Can one message fire multiple events? -> You can. By specifying the same routingKey for multiple queues, multiple types of events can be fired by issuing a single message (user registration by create_user and sending Welcome email).
Can I do one message queue (MQ)? -> Multiple queues required. However, the message issuer can fire different events for one Exchange by changing the routingKey and publishing. (create_user and delete_user)
What do you do with the response? -> You can get the return value by specifying the queue to put the response as a property when issuing the message. However, it doesn't seem to be used much.
** Overwhelmingly annoying **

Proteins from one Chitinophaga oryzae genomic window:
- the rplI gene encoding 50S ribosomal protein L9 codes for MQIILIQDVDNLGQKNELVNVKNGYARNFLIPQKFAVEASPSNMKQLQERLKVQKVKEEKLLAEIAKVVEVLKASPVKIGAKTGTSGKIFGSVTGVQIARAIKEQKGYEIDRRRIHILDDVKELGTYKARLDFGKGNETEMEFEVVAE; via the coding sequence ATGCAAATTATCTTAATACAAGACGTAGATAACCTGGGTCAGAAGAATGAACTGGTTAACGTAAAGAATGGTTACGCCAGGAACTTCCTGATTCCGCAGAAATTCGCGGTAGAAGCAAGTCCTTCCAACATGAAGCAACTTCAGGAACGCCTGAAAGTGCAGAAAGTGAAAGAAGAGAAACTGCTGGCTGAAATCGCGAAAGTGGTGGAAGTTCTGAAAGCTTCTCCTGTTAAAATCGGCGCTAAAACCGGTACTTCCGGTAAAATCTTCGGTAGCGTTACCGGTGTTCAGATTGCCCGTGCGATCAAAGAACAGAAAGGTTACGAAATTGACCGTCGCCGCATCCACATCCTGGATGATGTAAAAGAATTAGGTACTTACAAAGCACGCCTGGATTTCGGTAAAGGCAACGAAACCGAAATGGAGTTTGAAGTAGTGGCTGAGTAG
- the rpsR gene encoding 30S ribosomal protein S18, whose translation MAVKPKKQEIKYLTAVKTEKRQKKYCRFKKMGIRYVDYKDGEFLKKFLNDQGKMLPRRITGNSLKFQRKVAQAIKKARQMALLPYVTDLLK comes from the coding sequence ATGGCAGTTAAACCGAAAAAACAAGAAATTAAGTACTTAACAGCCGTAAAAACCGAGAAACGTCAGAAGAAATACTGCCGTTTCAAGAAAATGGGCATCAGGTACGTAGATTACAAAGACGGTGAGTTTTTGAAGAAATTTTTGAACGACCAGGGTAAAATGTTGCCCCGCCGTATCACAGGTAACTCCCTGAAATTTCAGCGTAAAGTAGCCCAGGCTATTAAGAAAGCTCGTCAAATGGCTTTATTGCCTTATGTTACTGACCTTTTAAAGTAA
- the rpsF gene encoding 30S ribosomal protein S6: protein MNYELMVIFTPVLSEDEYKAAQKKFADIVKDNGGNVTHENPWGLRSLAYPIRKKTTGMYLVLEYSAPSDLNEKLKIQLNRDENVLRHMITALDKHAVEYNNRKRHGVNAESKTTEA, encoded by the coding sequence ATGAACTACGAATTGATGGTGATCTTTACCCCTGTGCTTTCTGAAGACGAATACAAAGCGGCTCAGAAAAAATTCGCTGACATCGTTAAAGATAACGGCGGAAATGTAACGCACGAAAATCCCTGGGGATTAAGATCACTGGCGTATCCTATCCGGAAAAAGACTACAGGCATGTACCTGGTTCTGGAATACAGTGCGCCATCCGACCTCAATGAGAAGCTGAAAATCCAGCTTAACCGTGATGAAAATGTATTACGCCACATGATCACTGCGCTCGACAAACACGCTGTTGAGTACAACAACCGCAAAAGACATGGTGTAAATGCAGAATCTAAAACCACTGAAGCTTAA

This time, I prepared the environment with docker-compose, but there are 7 containers. Of these, RabbitMQ and MailCatcher are existing ones, so I have five containers I made. I don't want to write a Dockerfile for this kind of verification. If possible, I want to use only the existing ones. At first, I made only user_api. From there, let's make external_user_api to publish to MQ and modify user_api to subscribe to create_user. I thought. However, I realized that "in fact, considering the production operation, the api that was running as user_api will not change to subscribe to MQ?", Create_user_consumer was born. Then, create_user_consumer needs to hit the API of user_api, then put the tool chain of swagger, generate client from swagger, combine it, set the host name, and so on. It increased like a snowball. I also needed three Consumers to verify the question. In order to make the entire system loosely coupled, it was necessary to pass it from docker-compose to environment variables, so the cost of loosely coupled glue was uselessly high. The good point is that we selected easy-to-understand middleware. RabbitMQ has a Web UI that allows you to see the contents of queues, Exchange, and messages. In addition, MailCatcher also has a WebUI, so you can check what kind of email was sent. Also, since I was building the API with FastAPI, swagger's WebUI was attached, and I could easily verify the API from here, so the verification loop was very easy to turn. This time, it was a verification of choreography, but it was actually like studying RabbitMQ. Is Redis predominant for this purpose now? However, there are some troublesome stories when it comes to running these in the cloud, and there are many cases where recent servers are stateless or do not occur without a request (Heroku etc.), so it is not difficult to set up such a consumer. Wonder? I also think. I have to keep track of the infrastructure around which such consumers can be built. I thought it was a verification. This is not choreography! I have a better sample! Please let me know if anyone knows.